What Secrets Is Zara Home Hiding from Us?




When Colin King got the call (or, more accurately, Instagram message) to style a recent Zara Home campaign, he thought it was a joke. “This woman slid into my DMs,” says the set designer. “I thought it was too good to be true!”

We get the excitement—here at Domino, new Zara Home editorials are akin to Beyoncé album drops. They don’t look like the cold, overly styled catalogues many big box retailers put out. Instead, each campaign feels somewhere between a dreamy escape and a cozy, lived-in home. These are no staged sets either. They’re real-life locations, ranging from Greek island mansions to Tuscan villas to cool Copenhagen apartments—the latter was the scene of King’s shoot, for the fall “A Life of Simplicity” collection.
Photography by Frederik Vercruysse for Zara Home
“My challenge was to express a narrative without it feeling like a corny vignette,” says King. The space was Danish architect Danielle Siggerud’s house, which creative director Rosie Seabrook found through mutual friends. Add those arched windows and textured plaster walls to anything and, as King points out, a story instantly falls into place. 

“It’s the idea of being ‘aspirtainable’—aspirational, but also attainable,” explains King of the campaign’s appeal. “If you wait for the customer to ask for something, then you’re too late. It’s about showing people how to use pieces in their space, mixed with furniture that maybe Zara doesn’t sell, but the person can think, oh, I have a similar piece I can use.” 
Photography by Frederik Vercruysse for Zara Home
He worked with Seabrook and an international creative team to achieve that goal with just four days of prep work (yes, you read that right). They pulled inspiration images from the likes of Belgian architect Vincent Van Duyson and designer Axel Vervoordt, and combed Copenhagen for vintage pieces to balance out the new launches. They ended up spending around €15,000—around 70 percent of the furniture was sourced, as Zara specializes in decorative accents—on rentals.

“It’s the idea of being ‘aspirtainable’—aspirational, but also attainable.”


If the aspirational part is linked to the drama of the surroundings, the attainable side is all in the details. It’s the glass carafe filled with water on a bedside table that’s really just a block of wood. It’s the Brutalist sculpture positioned right next to a $100 lamp (“I always look at shape first,” says King). It’s the kitchen counter littered with egg shells and ceramic mixing bowls of flour, positioned so it’s like you’re peering into a family’s Sunday morning brunch. (“The kitchen was challenging for me because I’m not a food stylist—I don’t even know how to cook!” he admits.) There are always ideas to steal that go beyond “I want to buy this pillow;” these are photos you want to bookmark for design ideas.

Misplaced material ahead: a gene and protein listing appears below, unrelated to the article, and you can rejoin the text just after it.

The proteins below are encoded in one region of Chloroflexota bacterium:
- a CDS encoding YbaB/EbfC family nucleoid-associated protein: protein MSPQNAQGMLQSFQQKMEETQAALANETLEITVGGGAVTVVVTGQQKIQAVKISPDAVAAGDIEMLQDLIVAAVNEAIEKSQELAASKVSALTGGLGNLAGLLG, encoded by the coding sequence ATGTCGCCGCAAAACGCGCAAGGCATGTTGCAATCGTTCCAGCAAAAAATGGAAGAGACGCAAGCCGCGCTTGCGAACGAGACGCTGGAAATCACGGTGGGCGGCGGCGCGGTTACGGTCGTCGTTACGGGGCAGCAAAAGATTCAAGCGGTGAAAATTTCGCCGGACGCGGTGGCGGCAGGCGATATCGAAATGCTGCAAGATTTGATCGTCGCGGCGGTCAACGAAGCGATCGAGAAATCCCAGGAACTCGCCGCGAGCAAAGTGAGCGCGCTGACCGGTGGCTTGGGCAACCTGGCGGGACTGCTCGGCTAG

The team shot the whole thing over the Fourth of July weekend, and the editorial went live a mere two weeks later. Styling the Zara Home editorial was a whirlwind experience, not that you would ever be able to tell judging from the final result. 
Photography by Frederik Vercruysse for Zara Home
One of our favorite moments in A Life of Simplicity has to be the tablescapes. With fall entertaining on the horizon, we picked King’s brain for his tips on styling an effortlessly chic table.  We’re happy to report that you can easily implement these, even if you don’t live in a plaster-walled Danish home. 
Cover up   Photography by Frederik Vercruysse for Zara Home
“I don’t know if it’s the Ohio in me, but I love tablescapes with tablecloths,” says King. Not only are you protecting your surface, but it instantly adds some contrast to whatever dinnerware and glasses you choose. 
Dine by candlelight
Or at least by one singular tapered candle. “I love Denmark because, whether it’s breakfast or dinner, there’s candlelight,” says King. We’d guess this is a by-product of the fact that, in the winters, it’s dark there by 4 p.m., but the effect instantly creates an intimate atmosphere no matter where you live. 

“I don’t know if it’s the Ohio in me, but I love tablescapes with tablecloths.”

Don’t buy that matching set Photography by Frederik Vercruysse for Zara Home
It’s how you get that relaxed, layered look. “When I grew up, my parents would go to Macy’s and buy a bedroom set, a living room set, a china set… but I love mixing,” says King. Ditch the uniform glassware and opt for a combo of stemware and tumblers. Apply the same philosophy to your materials: Balance out your recycled glass chargers with a soft linen napkins. 
Forget the floral arrangements
“One, cut flowers are expensive, and two, they’re a mess to clean up,” points out King. Instead, scatter your favorite vessels about the table for a minimalist centerpiece that you don’t have to spend a penny on. Or if you, must, use dried florals or branches. 

Thanksgiving is just around the corner—why not make it a Danish-themed shindig? 

See more fall decor ideas:
22 Patterned Cushions for Reaching Peak Cozy
Everything Team Domino Wants to Buy This Fall
7 Design Insiders Predict the Biggest Fall Color Trends
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